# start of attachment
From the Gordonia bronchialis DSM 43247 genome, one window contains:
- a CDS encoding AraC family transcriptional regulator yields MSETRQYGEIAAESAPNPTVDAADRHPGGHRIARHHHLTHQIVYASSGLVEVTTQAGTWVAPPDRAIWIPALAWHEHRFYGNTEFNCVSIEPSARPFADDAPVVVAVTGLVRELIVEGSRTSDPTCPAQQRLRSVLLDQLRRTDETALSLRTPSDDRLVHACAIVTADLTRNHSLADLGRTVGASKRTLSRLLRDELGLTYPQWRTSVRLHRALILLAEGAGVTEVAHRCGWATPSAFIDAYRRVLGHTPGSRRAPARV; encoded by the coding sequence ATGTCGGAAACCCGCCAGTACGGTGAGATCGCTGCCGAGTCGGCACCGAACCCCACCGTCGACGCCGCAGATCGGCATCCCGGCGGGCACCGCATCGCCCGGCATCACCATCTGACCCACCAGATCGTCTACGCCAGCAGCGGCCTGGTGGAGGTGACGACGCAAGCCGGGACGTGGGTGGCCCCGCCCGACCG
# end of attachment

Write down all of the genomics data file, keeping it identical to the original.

From the Gordonia bronchialis DSM 43247 genome, one window contains:
- a CDS encoding AraC family transcriptional regulator yields MSETRQYGEIAAESAPNPTVDAADRHPGGHRIARHHHLTHQIVYASSGLVEVTTQAGTWVAPPDRAIWIPALAWHEHRFYGNTEFNCVSIEPSARPFADDAPVVVAVTGLVRELIVEGSRTSDPTCPAQQRLRSVLLDQLRRTDETALSLRTPSDDRLVHACAIVTADLTRNHSLADLGRTVGASKRTLSRLLRDELGLTYPQWRTSVRLHRALILLAEGAGVTEVAHRCGWATPSAFIDAYRRVLGHTPGSRRAPARV; encoded by the coding sequence ATGTCGGAAACCCGCCAGTACGGTGAGATCGCTGCCGAGTCGGCACCGAACCCCACCGTCGACGCCGCAGATCGGCATCCCGGCGGGCACCGCATCGCCCGGCATCACCATCTGACCCACCAGATCGTCTACGCCAGCAGCGGCCTGGTGGAGGTGACGACGCAAGCCGGGACGTGGGTGGCCCCGCCCGACCG